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Exploding the truth behind mountaintop removal

Saving the Appalachian Mountains

From the faucet a mucky sludge of toxin-filled water dispenses. No one can shower for extended periods of time, and water is only drunk from a bottle. The land is transformed completely, wildlife is scarce and the next dynamite blow could take away the place I call home.  Illness has risen and the air quality has changed. The beauty and livelihood of nature is annihilated, stripped of its rights and extracted for coal.
Many who live in the Appalachian Mountains are watching their home rapidly being destroyed through the process of Mountaintop Removal, or MTR. Recently the National Resources Defense Council reported that coal companies in Kentucky, West Virginia, Virginia and Tennessee have demolished 1.2 million acres, including five hundred mountains. In order to extract the coal, all vegetation and habitat are cleared and destroyed, typically through explosives. Next a dragline comes and exposes the coal by aggressively beating Mother Earth in order to obtain her resources.

Not only does this affect the land, but MTR has multiple human costs as well. According to Kentuckians for the Commonwealth, a nonprofit, roughly 50 percent of individuals who live by demolition sites will suffer from cancer, while around 40 percent will reproduce children with birth defects. This is caused by coal companies dumping their chemical debris, called overburden, in nearby valleys, where chemicals seep into ground and greatly affect aquifers and groundwater. This in turn infects drinking water, where we begin to see the repercussions.
MTR only produces roughly 5 percent of the nation’s coal energy, and yet look at the irreversible destruction coal companies are causing  for such a small percentage of coal usage. What was once a flourishing temperate forest full of biodiversity is now transformed into a place where wildlife, plants and other organisms cannot survive because of the toxicity of the land. Nutrients in the soil have been depleted, and the highly acidic soils are planted typically with non-native grasses. Full reforestation across a large mine site in such cases may not occur for hundreds of years. Most sites are left stripped and not taken care of after MTR is completed.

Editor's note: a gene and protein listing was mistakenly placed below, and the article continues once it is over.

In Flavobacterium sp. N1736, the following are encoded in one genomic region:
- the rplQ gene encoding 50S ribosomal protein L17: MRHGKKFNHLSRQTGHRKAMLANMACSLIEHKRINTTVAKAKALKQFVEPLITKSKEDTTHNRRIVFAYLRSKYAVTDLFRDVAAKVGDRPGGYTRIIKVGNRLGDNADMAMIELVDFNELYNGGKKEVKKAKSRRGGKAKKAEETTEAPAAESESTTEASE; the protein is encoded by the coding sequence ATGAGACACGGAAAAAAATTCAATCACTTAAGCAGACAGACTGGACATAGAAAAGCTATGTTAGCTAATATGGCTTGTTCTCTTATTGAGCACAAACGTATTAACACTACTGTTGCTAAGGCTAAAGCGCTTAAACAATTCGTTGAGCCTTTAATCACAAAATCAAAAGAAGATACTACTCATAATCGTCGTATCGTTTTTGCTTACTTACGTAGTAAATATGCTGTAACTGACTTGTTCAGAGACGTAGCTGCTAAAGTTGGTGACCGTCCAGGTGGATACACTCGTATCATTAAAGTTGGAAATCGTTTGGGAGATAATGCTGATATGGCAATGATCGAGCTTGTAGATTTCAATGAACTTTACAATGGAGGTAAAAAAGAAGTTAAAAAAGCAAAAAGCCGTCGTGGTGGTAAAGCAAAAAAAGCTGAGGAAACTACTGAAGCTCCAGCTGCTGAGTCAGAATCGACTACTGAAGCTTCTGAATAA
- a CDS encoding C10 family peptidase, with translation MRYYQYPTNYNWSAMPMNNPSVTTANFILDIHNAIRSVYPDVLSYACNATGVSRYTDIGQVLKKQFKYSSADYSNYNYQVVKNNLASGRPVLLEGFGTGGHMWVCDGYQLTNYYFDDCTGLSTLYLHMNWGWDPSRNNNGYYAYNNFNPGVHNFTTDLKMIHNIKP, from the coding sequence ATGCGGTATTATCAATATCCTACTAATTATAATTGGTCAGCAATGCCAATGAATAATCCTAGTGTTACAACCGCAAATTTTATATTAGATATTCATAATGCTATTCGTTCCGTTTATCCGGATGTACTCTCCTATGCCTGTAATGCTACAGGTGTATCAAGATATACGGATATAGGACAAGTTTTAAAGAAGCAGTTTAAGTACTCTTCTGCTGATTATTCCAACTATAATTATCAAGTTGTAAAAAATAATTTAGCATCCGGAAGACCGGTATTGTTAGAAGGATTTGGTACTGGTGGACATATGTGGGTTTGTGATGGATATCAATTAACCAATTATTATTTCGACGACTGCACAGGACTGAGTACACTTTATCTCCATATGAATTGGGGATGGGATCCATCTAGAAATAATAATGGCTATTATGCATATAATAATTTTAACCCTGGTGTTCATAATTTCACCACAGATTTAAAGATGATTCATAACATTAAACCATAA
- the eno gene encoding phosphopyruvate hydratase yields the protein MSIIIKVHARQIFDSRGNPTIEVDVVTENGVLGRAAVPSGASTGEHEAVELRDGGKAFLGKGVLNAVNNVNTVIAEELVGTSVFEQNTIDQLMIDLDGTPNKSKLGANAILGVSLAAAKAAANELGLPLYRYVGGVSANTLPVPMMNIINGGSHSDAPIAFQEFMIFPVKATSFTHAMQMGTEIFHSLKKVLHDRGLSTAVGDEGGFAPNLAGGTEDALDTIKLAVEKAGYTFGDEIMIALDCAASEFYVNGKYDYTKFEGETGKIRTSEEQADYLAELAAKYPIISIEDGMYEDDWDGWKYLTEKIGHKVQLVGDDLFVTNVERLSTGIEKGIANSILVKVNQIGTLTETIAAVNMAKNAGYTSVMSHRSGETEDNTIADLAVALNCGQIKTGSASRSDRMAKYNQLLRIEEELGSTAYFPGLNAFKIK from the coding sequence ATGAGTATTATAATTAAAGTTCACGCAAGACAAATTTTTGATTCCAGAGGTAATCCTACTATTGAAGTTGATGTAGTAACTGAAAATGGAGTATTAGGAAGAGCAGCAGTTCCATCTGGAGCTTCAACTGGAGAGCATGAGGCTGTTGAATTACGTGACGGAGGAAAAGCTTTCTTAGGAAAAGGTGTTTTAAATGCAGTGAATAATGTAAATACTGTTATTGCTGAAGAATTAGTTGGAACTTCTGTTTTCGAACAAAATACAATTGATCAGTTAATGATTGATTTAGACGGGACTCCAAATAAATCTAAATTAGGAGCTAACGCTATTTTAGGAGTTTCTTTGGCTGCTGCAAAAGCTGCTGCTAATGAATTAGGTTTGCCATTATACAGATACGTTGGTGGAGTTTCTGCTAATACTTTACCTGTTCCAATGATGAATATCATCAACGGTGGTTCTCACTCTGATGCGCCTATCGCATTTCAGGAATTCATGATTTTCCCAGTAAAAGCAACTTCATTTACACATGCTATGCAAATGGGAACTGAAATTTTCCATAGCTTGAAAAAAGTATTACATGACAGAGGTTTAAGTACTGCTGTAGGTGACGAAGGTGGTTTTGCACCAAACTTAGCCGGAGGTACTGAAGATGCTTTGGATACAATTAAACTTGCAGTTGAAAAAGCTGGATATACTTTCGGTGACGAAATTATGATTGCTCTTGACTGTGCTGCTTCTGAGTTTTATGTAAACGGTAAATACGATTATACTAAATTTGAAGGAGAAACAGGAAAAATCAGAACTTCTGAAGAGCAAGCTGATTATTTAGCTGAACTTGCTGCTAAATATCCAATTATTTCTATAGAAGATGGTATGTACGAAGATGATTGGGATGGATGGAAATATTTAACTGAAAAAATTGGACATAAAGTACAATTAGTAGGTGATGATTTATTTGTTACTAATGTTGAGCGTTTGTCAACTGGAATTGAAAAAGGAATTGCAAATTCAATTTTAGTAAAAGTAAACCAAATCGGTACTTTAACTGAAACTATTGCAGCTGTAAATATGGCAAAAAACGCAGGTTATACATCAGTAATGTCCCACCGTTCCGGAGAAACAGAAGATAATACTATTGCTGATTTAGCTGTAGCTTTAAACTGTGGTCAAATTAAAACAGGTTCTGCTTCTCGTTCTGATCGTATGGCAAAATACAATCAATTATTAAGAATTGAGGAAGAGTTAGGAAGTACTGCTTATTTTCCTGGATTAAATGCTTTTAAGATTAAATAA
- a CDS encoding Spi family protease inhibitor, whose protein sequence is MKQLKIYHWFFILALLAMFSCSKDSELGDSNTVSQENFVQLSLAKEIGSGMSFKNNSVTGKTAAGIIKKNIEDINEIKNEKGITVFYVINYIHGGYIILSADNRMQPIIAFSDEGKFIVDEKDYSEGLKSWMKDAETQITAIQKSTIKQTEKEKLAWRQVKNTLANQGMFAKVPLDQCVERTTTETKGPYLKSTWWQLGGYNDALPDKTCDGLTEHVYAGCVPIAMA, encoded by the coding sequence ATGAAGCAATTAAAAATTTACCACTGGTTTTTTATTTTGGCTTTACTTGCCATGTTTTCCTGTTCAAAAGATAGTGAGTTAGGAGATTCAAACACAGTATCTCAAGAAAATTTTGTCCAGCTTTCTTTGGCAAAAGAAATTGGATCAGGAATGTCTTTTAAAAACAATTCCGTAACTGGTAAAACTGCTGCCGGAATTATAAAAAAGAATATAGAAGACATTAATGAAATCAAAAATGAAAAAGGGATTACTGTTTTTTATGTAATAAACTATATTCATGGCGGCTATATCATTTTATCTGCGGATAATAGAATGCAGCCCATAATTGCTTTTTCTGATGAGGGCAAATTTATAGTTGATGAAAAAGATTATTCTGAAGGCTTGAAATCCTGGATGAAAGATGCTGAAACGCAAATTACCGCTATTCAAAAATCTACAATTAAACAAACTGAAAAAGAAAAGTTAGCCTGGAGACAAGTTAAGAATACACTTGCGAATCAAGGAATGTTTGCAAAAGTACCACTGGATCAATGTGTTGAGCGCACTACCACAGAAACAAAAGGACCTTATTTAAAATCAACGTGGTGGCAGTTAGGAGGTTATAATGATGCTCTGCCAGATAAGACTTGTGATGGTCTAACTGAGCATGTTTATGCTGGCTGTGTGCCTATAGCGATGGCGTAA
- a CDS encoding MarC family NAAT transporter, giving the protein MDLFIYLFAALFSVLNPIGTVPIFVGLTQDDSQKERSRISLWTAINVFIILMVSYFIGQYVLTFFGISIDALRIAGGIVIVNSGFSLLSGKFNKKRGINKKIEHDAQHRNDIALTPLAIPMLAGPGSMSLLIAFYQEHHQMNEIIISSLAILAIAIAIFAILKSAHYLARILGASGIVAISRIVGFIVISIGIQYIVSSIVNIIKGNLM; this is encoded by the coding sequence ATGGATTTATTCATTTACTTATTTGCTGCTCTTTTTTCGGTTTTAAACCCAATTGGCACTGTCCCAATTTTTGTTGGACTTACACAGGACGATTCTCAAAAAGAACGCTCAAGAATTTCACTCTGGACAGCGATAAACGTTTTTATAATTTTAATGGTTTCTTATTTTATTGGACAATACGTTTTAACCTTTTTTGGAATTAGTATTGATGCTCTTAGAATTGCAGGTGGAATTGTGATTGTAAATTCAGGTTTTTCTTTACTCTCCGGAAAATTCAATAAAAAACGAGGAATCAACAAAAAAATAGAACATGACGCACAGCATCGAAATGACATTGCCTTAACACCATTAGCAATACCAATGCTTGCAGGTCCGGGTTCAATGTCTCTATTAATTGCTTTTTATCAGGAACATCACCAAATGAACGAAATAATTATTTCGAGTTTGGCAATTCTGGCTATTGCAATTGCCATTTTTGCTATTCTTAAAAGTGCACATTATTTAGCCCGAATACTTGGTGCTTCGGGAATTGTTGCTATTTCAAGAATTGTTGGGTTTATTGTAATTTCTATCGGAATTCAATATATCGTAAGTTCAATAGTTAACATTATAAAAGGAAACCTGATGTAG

The complexity of the issue stems from the fact that we all use energy, but at what cost? Is the process worth the gained resources if so many suffer from increasing illnesses along the way? Many supporters of the coal industry claim we should be in favor of this horrid endeavor because coal keeps the lights on, provides jobs and benefits the local economy; but how accurate are these claims?  For many, working through MTR may be the only way to put food on the table. It is their only way to survive, for now anyway. Labor, however, is rough and really takes a toll on the individual. Many workers suffer from injuries, and their health is at great risk for being so exposed.

Most people are unaware that the places coal companies choose to extract resources from are in the hearts of impoverished communities. Industry takes over, with franchises being introduced to these towns that either buy out small business or are too much competition. Hotels are built where Aunt Dolly had her bed and breakfast; a Costco stands where farmer Larry’s market thrived; and an Applebees puts your neighbor’s diner out of business. These communities cannot compete with large businesses, and coal companies realize this. They are not there for the communities, but for their resources.

After all these losses, people move wherever they can get access to clean water, air and land. Conveniently for the coal companies, vacant land increases their revenue. Coal companies force people living near the mines to sell their homes and leave. Whole communities, such as Blair, West Virginia, have been wiped out. How can we let this continue?
Luckily many see the value the Appalachian Mountains provide and are willing to continually fight for their existence, no matter the cost. I just hope their efforts do not go unseen. I have always wondered how my grandchildren will know the Appalachian Mountains. Will they wonder why no one cared to collectively stop the damage being done, or will they consider using nature to satisfy their desires normal?

I encourage people to see the destruction being done or at least become more knowledgeable about it.  Two years ago I traveled with a group of Concordia students during spring break to the Appalachian region to research MTR; it changed my outlook and became one of the main reasons I am passionate about environmental issues. The fact this is happening within our own nation while many fail to realize it is frightful. We cannot live thinking that if it does not directly affect us we cannot do anything about it, because we can. Take action, become informed and help end mountaintop removal.

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